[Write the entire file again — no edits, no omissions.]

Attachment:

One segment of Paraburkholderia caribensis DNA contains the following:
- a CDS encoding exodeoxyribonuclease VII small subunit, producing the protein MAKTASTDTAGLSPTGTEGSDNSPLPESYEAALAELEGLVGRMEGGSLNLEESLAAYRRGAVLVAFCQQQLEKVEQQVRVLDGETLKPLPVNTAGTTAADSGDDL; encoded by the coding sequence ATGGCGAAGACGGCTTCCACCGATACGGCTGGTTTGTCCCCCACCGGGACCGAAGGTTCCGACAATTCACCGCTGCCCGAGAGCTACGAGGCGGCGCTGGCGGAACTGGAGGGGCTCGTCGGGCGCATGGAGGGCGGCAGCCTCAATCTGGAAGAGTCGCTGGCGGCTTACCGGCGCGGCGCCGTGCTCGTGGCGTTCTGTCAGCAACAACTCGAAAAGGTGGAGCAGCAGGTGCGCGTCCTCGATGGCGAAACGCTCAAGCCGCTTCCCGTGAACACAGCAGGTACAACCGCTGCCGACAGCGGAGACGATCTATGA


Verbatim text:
One segment of Paraburkholderia caribensis DNA contains the following:
- a CDS encoding exodeoxyribonuclease VII small subunit, producing the protein MAKTASTDTAGLSPTGTEGSDNSPLPESYEAALAELEGLVGRMEGGSLNLEESLAAYRRGAVLVAFCQQQLEKVEQQVRVLDGETLKPLPVNTAGTTAADSGDDL; encoded by the coding sequence ATGGCGAAGACGGCTTCCACCGATACGGCTGGTTTGTCCCCCACCGGGACCGAAGGTTCCGACAATTCACCGCTGCCCGAGAGCTACGAGGCGGCGCTGGCGGAACTGGAGGGGCTCGTCGGGCGCATGGAGGGCGGCAGCCTCAATCTGGAAGAGTCGCTGGCGGCTTACCGGCGCGGCGCCGTGCTCGTGGCGTTCTGTCAGCAACAACTCGAAAAGGTGGAGCAGCAGGTGCGCGTCCTCGATGGCGAAACGCTCAAGCCGCTTCCCGTGAACACAGCAGGTACAACCGCTGCCGACAGCGGAGACGATCTATGA